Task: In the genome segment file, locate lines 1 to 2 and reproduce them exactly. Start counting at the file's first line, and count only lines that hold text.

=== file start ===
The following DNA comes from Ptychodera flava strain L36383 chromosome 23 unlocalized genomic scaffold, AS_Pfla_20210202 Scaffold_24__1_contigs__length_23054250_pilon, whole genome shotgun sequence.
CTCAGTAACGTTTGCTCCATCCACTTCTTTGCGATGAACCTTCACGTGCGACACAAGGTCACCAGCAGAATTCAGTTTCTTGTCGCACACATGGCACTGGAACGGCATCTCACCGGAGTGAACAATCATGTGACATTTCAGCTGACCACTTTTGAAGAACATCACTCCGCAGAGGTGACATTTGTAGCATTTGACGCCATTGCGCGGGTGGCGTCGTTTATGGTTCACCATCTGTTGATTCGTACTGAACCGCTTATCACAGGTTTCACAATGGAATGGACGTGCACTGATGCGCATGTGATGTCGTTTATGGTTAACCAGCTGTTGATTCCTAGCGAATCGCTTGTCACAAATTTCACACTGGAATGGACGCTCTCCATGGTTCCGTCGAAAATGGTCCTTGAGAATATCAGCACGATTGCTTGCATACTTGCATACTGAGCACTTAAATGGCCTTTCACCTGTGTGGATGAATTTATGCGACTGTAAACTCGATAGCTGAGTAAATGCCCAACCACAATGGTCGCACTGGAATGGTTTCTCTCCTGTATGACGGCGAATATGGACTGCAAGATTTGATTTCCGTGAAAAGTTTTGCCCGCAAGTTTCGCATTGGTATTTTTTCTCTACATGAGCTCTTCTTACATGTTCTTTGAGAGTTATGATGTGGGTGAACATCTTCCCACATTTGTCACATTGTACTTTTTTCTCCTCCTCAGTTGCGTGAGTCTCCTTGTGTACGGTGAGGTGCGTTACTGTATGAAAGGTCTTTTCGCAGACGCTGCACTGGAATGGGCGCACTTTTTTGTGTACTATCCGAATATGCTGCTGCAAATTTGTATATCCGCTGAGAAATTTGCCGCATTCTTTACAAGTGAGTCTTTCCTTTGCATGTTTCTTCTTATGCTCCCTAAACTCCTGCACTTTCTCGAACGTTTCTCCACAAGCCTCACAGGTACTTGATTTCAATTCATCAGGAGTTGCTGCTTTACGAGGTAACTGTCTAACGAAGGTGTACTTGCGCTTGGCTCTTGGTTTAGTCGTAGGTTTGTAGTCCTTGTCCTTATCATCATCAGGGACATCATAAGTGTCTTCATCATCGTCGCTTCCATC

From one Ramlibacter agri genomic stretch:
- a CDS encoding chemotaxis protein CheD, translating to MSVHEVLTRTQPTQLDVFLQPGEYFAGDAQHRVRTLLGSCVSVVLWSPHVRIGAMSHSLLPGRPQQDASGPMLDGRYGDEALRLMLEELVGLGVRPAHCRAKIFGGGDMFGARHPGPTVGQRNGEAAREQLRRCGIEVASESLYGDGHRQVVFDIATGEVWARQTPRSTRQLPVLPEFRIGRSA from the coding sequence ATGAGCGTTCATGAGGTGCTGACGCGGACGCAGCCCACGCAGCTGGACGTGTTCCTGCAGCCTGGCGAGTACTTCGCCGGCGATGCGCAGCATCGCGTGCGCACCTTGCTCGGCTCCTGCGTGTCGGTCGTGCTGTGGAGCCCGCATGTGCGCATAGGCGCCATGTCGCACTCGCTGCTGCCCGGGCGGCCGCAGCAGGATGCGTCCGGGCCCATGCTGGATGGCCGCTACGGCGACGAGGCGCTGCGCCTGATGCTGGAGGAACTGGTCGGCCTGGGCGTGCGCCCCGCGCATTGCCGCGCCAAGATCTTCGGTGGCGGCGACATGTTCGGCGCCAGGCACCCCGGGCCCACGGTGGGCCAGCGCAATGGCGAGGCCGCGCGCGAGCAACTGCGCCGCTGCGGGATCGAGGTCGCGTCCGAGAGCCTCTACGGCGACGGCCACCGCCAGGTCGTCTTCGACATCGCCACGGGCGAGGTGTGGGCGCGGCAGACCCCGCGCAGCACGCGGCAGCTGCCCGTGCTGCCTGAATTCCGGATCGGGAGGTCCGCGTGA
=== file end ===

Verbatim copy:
The following DNA comes from Ptychodera flava strain L36383 chromosome 23 unlocalized genomic scaffold, AS_Pfla_20210202 Scaffold_24__1_contigs__length_23054250_pilon, whole genome shotgun sequence.
CTCAGTAACGTTTGCTCCATCCACTTCTTTGCGATGAACCTTCACGTGCGACACAAGGTCACCAGCAGAATTCAGTTTCTTGTCGCACACATGGCACTGGAACGGCATCTCACCGGAGTGAACAATCATGTGACATTTCAGCTGACCACTTTTGAAGAACATCACTCCGCAGAGGTGACATTTGTAGCATTTGACGCCATTGCGCGGGTGGCGTCGTTTATGGTTCACCATCTGTTGATTCGTACTGAACCGCTTATCACAGGTTTCACAATGGAATGGACGTGCACTGATGCGCATGTGATGTCGTTTATGGTTAACCAGCTGTTGATTCCTAGCGAATCGCTTGTCACAAATTTCACACTGGAATGGACGCTCTCCATGGTTCCGTCGAAAATGGTCCTTGAGAATATCAGCACGATTGCTTGCATACTTGCATACTGAGCACTTAAATGGCCTTTCACCTGTGTGGATGAATTTATGCGACTGTAAACTCGATAGCTGAGTAAATGCCCAACCACAATGGTCGCACTGGAATGGTTTCTCTCCTGTATGACGGCGAATATGGACTGCAAGATTTGATTTCCGTGAAAAGTTTTGCCCGCAAGTTTCGCATTGGTATTTTTTCTCTACATGAGCTCTTCTTACATGTTCTTTGAGAGTTATGATGTGGGTGAACATCTTCCCACATTTGTCACATTGTACTTTTTTCTCCTCCTCAGTTGCGTGAGTCTCCTTGTGTACGGTGAGGTGCGTTACTGTATGAAAGGTCTTTTCGCAGACGCTGCACTGGAATGGGCGCACTTTTTTGTGTACTATCCGAATATGCTGCTGCAAATTTGTATATCCGCTGAGAAATTTGCCGCATTCTTTACAAGTGAGTCTTTCCTTTGCATGTTTCTTCTTATGCTCCCTAAACTCCTGCACTTTCTCGAACGTTTCTCCACAAGCCTCACAGGTACTTGATTTCAATTCATCAGGAGTTGCTGCTTTACGAGGTAACTGTCTAACGAAGGTGTACTTGCGCTTGGCTCTTGGTTTAGTCGTAGGTTTGTAGTCCTTGTCCTTATCATCATCAGGGACATCATAAGTGTCTTCATCATCGTCGCTTCCATC